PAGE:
Friday, January 14, 2011

VPF - Interiors

Denny's Coffee Shop, 1970

Like many people, I've always been attracted to mid-20th century coffee shop design, especially the interiors. They have large windows so you can see the warm and inviting atmosphere inside. This type of architecture was designed to allure people sitting in traffic. Coffee shops of the late1940's to the 1970's usually exhibited "theme" architecture known as "Googie," after the premier coffee shop space-age design. You can read about the origins of this type of architecture here.
I came across some coffee shop interiors on Facebook, highlighted in the group, "Photos from Mid -Century Modern and Historical Los Angeles in the '60s, '70s, and '80s." I was immediately captivated by the bright and cheerful interiors. The early coffee shops remind of Tomorrow Land at Disneyland!

International House of Pancakes, 1970

The architecture firm of Armet and Davis desgined many of these space-age style coffee shops in Los Angeles, including Denny's and Pann's, featured here.

Pann's Coffee Shop, 2010

I'm not sure who was responsible for the IHOP (International House of Pancakes) A-Frame design, but I love it! Johnnie's Broiler in Downey, now a Bob's Big Boy was originally designed by Paul B. Clayton.

Bob's Big Boy, Downey, 2010

Have a wonderful weekend. Stop by a coffee shop if you have the chance!

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9 Comments:

At 8:22 AM PST, Blogger gale (she shoots sheep shots) said...

Love these, I have a postcard collection of 60's & 70's restaurant interiors. There's nothing quite like quilted naugahyde in orange, gold or avocado, is there? Not to mention the turquoise of HoJos!

 
At 12:55 PM PST, Blogger Lisa R-R said...

Great photos, very mouth-watering!
If you ever visit Toronto, please check out the 1930s interior of the 24-hour Lakeview. It's hopping at any hour.
I especially like the designs in the black/white tile floor with a unique pattern for each booth/stool - I guess the original owners had a system to send out the orders to the tables using the black square pattern.

 
At 12:03 AM PST, Anonymous Trish said...

My favorite was Pic's(sp?) on Santa Monica Blvd I believe just above Bundy, now long gone...

I grew up going there, but it has been a long time and I could be off a little..

I love googie.

 
At 4:22 PM PST, Blogger Dale said...

In the top photo of Dennys--the interior color scheme and graphics were from my fathers company--Alfred M Gordon Designs, Inc. He did the design--not Armet and Davis--although he worked from their architectural drawings. He created the hot pink and orange color schemes and had his production facility make the dimension wall graphics, divider screens and light fixtures. He did them for years for Dennys as well as a majority of the coffee shops and the up coming fast food restaurants.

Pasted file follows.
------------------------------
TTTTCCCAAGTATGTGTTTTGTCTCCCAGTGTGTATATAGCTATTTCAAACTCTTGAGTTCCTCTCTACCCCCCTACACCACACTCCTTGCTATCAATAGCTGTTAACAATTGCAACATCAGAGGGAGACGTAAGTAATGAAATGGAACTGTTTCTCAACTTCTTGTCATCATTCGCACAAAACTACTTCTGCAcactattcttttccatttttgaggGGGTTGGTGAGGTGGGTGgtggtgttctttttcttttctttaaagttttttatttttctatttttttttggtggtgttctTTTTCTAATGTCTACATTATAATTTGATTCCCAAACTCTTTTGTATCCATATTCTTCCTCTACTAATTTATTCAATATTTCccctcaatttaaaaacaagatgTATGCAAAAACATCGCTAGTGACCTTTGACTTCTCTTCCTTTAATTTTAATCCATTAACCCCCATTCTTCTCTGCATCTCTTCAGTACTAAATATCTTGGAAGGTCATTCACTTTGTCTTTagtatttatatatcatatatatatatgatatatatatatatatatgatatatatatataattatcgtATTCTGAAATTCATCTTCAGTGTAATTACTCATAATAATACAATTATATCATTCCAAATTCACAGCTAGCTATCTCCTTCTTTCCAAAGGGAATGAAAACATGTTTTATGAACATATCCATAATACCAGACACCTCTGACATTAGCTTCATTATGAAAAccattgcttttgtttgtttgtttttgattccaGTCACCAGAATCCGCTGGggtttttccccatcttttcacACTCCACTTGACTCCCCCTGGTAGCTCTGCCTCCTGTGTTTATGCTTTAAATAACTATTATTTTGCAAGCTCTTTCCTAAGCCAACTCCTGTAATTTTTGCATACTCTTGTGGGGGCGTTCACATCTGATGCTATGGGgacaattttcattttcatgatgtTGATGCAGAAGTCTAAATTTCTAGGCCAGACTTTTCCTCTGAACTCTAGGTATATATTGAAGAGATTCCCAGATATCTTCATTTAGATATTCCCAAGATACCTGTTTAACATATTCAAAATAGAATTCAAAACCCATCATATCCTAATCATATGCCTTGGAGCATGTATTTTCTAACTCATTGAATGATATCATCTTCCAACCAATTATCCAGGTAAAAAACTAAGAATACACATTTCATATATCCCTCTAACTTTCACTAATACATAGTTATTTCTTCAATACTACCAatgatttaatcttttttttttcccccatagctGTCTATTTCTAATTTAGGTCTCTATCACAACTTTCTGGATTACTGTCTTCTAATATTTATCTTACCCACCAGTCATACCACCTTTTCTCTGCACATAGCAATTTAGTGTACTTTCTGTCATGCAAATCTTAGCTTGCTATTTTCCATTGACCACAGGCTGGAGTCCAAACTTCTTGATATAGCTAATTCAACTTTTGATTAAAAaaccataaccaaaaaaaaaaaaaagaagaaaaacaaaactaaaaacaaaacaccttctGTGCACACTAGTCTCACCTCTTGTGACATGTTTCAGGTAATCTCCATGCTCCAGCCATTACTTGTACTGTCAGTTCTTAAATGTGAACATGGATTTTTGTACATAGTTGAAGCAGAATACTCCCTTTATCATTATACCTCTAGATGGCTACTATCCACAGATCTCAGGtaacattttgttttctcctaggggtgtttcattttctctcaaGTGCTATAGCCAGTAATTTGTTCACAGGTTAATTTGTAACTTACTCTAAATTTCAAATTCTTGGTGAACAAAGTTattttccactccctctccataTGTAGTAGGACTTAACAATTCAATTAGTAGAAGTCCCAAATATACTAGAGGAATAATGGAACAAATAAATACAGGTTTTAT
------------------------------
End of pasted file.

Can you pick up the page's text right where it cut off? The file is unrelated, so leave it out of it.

At 5:25 PM PDT, Anonymous Anonymous said...

Hi Dale, Can you tell me more about your father? I study Armet & Davis. Thanks.
Chris
nixols @ yahoo.com

 
At 3:08 PM PDT, Blogger Dale said...

HI Chris: I just saw your note on the website on coffee shop interiors. You can email me or feel free to call me with questions. My dad—Alfred M Gordon—was one of the pioneer designers of interior graphics in the early 1960’s for the then emerging coffee shops and fast food companies. He moved the family to California in 1958 and got a design job with Heath and Co—the top sign company in LA at the time—rising up to design director. He also moonlighted as an illustrator for architects—creating renderings for their architectural coffee shop projects that they used to sell the project to the client. (You can see some of his renderings on the Armet and Davis website) Armet and Davis was one of his best customers. We spent several summers in the 1960’s going to the Colorado river with Eldon Davis and his family where I learned to water ski. About 1962 –my dad left Heath and Co to go on his own as a designer and fabricator—as he saw that there were no companies around that could provide the interior graphics that were designed in his renderings. He began with Denny’s and Harold Butler—then added Bobs Big Boy , Del Taco and several other companies that were still in their infancy just getting started in the emerging fast food industry. By the early 1970’s his company was in a 40,000 sq ft facility cranking out décor packages for McDonalds, Dennys, Del Taco, Taco Bell, Bob’s Big Boy, Norms, A & W Rootbeer, Hardee’s, and other smaller chain operations and custom restaurants. In the 1980’s he even did the design and fabrication for about 25 sites a year for McDonald’s in Japan. The Japanese franchisee wanted his sites to look like “American” designs.
Please let me know if you have any specific questions. I grew up with my dad’s company and met most of his customers who were also pioneers in the then emerging fast food industry.

Thanks, Dale Gordon

 
At 1:41 PM PDT, Anonymous Anonymous said...

Hi Dale, Wow! Great info. I'd love to chat more but don't know how to reach you. Can you email me your contact info? Thanks a lot. Chris

 
At 7:51 AM PST, Blogger Rick W said...

I worked for AMG (Alfred M Gordon Designs) form 1972 until 1977 as a fabricator...building all the different creative elements that Al but into his designs...it was one of the best working experiences I've ever had...and I think of it often....I new Dale when and his uncle Dan...we had a great time working there and did some beautiful work...Rick W.

 
At 10:35 PM PDT, Blogger Unknown said...

I also worked at Alfred M. Gordon Designs (in the lighting and resin casting departments) from 1972 through 1975. I loved the Denny's designs, although I didn't fully appreciate the Googie style until years later. There was a lot of talented people working there. Scott E.

 

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